Unfinished Book Reports: Consider The Lobster – David Foster Wallace

March 2, 2016

Taking the 52 Book Challenge, I’ve promised myself to start a new book every week this year….but I never said anything about finishing them. Below are my impressions (and predictions) after reading only 155 pages of David Foster Wallace’s Consider The Lobster.

What I Know (Pages 1 – 155)

It pains me that I wasn’t able to finish this week’s book. I’ve been obsessed with David Foster Wallace’s writing since I first read Infinite Jest (a monolithic novel that, doubtless, weighs more than our pug) but Consider The Lobster is the first of his nonfiction collections I’ve found the time to sit down with. Having spent hours in book stores thumbing through hundreds of books whose first chapters are all I may ever know of them, I’ve always felt I understood why most people held his essays over his fiction but found it hard to accept without investigating for myself.

Deep down I think I was worried his glorious overuse of footnotes was contained to novels but I was gladly mistaken. If you aren’t familiar with David Foster Wallace, Infinite Jest alone has some 388 Footnotes that comprise the back 100 pages of the novel. In fact, one of those footnotes explains the complete filmography of a fictional filmmaker spanning more than 8 pages with 6 smaller footnotes inside the text. And I love it.

Equal parts journalist and philosopher, David Foster Wallace is an undefinable writer that spent his career comfortably seated on “the edge”. He is the only writer I know that can spend 50 pages analyzing industry professionals as caricature at the Adult Video Awards with all it’s nuance and idiosyncrasy only to shift gears into literary criticism of Franz Kafka, John Updike and Philip Roth. There is (I kid you not) a passionate 62 page review of the Oxford University Press’s A Dictionary of Modern American Usage, written by Bryan A. Garner, which (if you’re as grammatically inept as I am) reads like an actual, slightly humorous, dictionary.

Though I didn’t make it far enough to read the Title story of the collection, (which I assume is about a monstrous lobster that terrorizes the Midwest after exposure to gamma radiation, causing it to double in size each day, shedding shells as big as Buicks until no elastic band known to man can restrain it!!!), the high-point of the stories is in The View From Mrs. Thompson’s; A very raw, very unique telling of how he and his neighbors searched for closure in the days following the 9/11 attacks, referred to only as the Horror.

No one in Mrs. Thompson’s crew would ever be so nausceous as to try to get everybody to pray aloud or form a prayer circle, but you can still tell what they’re all doing.
[…] Truly decent, innocent people can be taxing to be around. I’m not for a moment trying to suggest that everyone I know in Bloomington is like Mrs. Thompson (e.g., her son F—– isn’t, though he’s an oustanding person). I’m trying, rather, to explain how some part of the horror of the Horror was knowing, deep in my heart, that whatever America the men in those planes hated so much was far more my America, and F—–‘s and poor old loathsome Duane’s, than it was these ladies.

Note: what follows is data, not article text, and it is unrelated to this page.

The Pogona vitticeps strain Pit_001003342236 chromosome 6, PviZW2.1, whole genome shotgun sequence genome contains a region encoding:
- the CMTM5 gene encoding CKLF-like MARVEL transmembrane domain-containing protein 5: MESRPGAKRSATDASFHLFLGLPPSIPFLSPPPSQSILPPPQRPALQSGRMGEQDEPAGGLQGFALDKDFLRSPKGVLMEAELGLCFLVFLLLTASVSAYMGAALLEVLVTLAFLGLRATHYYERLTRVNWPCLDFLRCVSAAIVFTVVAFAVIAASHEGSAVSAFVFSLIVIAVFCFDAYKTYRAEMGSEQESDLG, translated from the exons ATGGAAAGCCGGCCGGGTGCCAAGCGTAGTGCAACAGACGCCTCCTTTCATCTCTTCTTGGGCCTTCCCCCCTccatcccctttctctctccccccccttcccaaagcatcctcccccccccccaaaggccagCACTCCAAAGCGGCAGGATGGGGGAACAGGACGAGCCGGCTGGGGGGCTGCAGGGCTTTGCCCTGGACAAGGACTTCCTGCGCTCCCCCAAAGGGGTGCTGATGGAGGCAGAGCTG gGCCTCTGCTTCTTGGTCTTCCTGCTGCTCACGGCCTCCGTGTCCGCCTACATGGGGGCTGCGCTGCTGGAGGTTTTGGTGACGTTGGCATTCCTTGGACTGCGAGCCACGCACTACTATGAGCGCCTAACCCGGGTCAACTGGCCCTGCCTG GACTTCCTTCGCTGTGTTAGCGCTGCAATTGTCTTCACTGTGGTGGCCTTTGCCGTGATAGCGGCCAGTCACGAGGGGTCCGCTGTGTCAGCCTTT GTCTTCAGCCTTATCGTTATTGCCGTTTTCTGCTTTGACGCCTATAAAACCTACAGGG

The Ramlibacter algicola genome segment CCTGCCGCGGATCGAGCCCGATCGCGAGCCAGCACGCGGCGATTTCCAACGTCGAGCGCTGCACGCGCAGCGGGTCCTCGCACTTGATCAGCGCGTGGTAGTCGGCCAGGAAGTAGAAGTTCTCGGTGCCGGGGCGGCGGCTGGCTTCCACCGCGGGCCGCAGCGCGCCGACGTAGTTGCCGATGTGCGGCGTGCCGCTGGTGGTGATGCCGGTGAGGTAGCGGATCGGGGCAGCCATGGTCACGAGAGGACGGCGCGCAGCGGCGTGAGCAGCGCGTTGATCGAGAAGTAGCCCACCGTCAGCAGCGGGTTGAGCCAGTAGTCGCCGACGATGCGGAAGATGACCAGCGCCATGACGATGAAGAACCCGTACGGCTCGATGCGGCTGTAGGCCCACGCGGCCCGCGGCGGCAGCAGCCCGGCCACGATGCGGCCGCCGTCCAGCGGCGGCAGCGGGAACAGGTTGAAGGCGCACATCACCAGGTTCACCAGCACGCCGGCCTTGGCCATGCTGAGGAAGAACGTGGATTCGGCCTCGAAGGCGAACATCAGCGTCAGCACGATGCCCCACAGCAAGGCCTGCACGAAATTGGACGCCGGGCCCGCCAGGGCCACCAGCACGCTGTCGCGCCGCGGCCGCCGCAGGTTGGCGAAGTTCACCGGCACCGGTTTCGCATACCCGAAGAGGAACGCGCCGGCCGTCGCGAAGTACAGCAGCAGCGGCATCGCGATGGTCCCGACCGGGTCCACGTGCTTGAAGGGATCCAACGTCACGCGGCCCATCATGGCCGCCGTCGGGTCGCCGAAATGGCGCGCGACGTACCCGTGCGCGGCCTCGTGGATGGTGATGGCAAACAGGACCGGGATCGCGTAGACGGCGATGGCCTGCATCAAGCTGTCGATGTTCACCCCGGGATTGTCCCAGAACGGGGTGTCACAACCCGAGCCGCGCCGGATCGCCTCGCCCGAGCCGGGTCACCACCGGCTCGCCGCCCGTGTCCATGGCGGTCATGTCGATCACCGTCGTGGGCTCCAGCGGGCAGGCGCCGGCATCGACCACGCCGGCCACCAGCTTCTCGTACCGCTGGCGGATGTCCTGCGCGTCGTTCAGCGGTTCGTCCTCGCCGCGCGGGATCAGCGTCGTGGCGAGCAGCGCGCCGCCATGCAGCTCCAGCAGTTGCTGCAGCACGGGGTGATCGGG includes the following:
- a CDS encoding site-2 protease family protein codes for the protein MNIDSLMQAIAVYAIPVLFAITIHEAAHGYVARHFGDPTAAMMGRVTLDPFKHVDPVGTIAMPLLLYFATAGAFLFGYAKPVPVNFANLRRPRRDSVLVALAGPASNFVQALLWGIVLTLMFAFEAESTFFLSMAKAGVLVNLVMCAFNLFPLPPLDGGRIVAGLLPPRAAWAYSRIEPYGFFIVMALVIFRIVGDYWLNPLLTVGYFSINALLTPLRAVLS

What I Assume Happens (Pages 156 – 343)

Up, Simba (156-234)
Surely, a character analysis of John F.Kennedy Jr – the world’s first Justin Trudeau. DFW draws very direct, teetering on scandalous, comparisons between the hunk late president’s son and Shakespeare’s Hamlet. Assuming this piece was originally published while Wallace was working on the manuscript for Infinite Jest (a 1000+ page “modernization” of Hamlet) Up, Simba showcases DFW’s Great American Novel biceps, while he flexes and stretches, in preparation of prime time.

Consider The Lobster (235-254) 
In which, our hero explains why lobster is disgusting and no one should eat it ever. You dont’ need to be vegan to see that lobsters are the scary, gross monsters we only eat after drenching in melted butter. I’d eat my own feet if they tasted like garlic bread, so you can’t sit there and tell me lobster is actually delicious when we all see it as a delivery system warm, liquid salt.
Lobsters are bottom feeders that look like a mad scientist’s insect army, that at one time were considered peasant food and fed to prisoners almost daily.

Joseph Frank’s Dostoevsky (255-274)
Don’t we all have our own Dostoevsky? Mine is the Dostoevsky that wintered in the mountains, and summered in the Golden Ring, all the while musing about man’s futility and persistence in expediting it’s own existence. My Dostoevsky is the man that sold bottle caps as a boy, to help pay his library late charges. MY Dostoevsky is the man that influenced a generation of writers to find beauty in the ghettos and strive for understanding in the violent conflicts at the heart of our being. (I’ve never read Dostoevsky…he’s basically Russia’s John Grisham, right?)

Host (275-343)
A story about how the internet has paved the way for humans to upload their personalities to internet and live forever? An in depth exposé on the inner workings of Jeopardy? Maybe it’s a criticism of former president George W. Bush, and how his inability to be more than the face of decisions made while he wasn’t even in the room can be compared to Cymothoa exigua, the parasite that eats and becomes a fish’s tongue…
But who knows! I just peaked and Up, Simba is actually a 15,000 word coverage of the 2000 US Campaign Trail???
With any luck my George Bush / Parasite Tongue think piece is closer to the mark than I originally thought.


How did we do?
What did we get right?
Where were we completely wrong?
Should we find time to finish the book?
Let us know in the comments below, and share your own thoughts on David Foster Wallace’s Consider The Lobster
Next Week’s Book Report:  Futuristic Violence and Fancy Suits by David Wong

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